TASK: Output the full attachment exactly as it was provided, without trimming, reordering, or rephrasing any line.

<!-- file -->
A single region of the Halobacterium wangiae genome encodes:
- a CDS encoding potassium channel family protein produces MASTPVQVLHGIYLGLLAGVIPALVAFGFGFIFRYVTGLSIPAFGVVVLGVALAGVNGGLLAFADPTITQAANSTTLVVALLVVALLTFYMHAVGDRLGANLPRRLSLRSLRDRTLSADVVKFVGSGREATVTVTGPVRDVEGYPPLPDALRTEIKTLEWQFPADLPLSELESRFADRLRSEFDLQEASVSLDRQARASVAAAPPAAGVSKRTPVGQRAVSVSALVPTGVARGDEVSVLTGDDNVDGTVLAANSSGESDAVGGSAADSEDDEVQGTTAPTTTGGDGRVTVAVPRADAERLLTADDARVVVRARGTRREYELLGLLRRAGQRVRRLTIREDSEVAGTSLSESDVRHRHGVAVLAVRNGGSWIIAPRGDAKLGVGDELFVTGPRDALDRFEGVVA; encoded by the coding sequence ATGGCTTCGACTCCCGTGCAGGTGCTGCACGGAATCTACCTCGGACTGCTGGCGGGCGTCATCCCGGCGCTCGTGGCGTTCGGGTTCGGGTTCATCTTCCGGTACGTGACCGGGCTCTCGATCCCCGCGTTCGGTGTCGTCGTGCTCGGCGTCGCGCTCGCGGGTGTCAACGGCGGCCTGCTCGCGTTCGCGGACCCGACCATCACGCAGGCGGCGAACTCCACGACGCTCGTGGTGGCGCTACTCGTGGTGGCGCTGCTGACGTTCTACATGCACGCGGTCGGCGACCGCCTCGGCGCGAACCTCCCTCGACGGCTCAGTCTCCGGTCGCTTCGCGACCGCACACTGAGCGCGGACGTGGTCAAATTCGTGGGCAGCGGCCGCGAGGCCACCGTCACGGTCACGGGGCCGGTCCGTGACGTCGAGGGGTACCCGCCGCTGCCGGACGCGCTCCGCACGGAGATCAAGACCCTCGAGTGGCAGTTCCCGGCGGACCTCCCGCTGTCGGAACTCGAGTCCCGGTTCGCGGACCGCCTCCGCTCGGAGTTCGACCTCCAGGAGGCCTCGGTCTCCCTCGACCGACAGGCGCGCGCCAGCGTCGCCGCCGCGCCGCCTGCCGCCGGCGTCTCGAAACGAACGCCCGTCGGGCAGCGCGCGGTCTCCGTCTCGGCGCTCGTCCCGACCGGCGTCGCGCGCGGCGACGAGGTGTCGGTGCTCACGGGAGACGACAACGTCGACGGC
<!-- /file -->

A single region of the Halobacterium wangiae genome encodes:
- a CDS encoding potassium channel family protein produces MASTPVQVLHGIYLGLLAGVIPALVAFGFGFIFRYVTGLSIPAFGVVVLGVALAGVNGGLLAFADPTITQAANSTTLVVALLVVALLTFYMHAVGDRLGANLPRRLSLRSLRDRTLSADVVKFVGSGREATVTVTGPVRDVEGYPPLPDALRTEIKTLEWQFPADLPLSELESRFADRLRSEFDLQEASVSLDRQARASVAAAPPAAGVSKRTPVGQRAVSVSALVPTGVARGDEVSVLTGDDNVDGTVLAANSSGESDAVGGSAADSEDDEVQGTTAPTTTGGDGRVTVAVPRADAERLLTADDARVVVRARGTRREYELLGLLRRAGQRVRRLTIREDSEVAGTSLSESDVRHRHGVAVLAVRNGGSWIIAPRGDAKLGVGDELFVTGPRDALDRFEGVVA; encoded by the coding sequence ATGGCTTCGACTCCCGTGCAGGTGCTGCACGGAATCTACCTCGGACTGCTGGCGGGCGTCATCCCGGCGCTCGTGGCGTTCGGGTTCGGGTTCATCTTCCGGTACGTGACCGGGCTCTCGATCCCCGCGTTCGGTGTCGTCGTGCTCGGCGTCGCGCTCGCGGGTGTCAACGGCGGCCTGCTCGCGTTCGCGGACCCGACCATCACGCAGGCGGCGAACTCCACGACGCTCGTGGTGGCGCTACTCGTGGTGGCGCTGCTGACGTTCTACATGCACGCGGTCGGCGACCGCCTCGGCGCGAACCTCCCTCGACGGCTCAGTCTCCGGTCGCTTCGCGACCGCACACTGAGCGCGGACGTGGTCAAATTCGTGGGCAGCGGCCGCGAGGCCACCGTCACGGTCACGGGGCCGGTCCGTGACGTCGAGGGGTACCCGCCGCTGCCGGACGCGCTCCGCACGGAGATCAAGACCCTCGAGTGGCAGTTCCCGGCGGACCTCCCGCTGTCGGAACTCGAGTCCCGGTTCGCGGACCGCCTCCGCTCGGAGTTCGACCTCCAGGAGGCCTCGGTCTCCCTCGACCGACAGGCGCGCGCCAGCGTCGCCGCCGCGCCGCCTGCCGCCGGCGTCTCGAAACGAACGCCCGTCGGGCAGCGCGCGGTCTCCGTCTCGGCGCTCGTCCCGACCGGCGTCGCGCGCGGCGACGAGGTGTCGGTGCTCACGGGAGACGACAACGTCGACGGC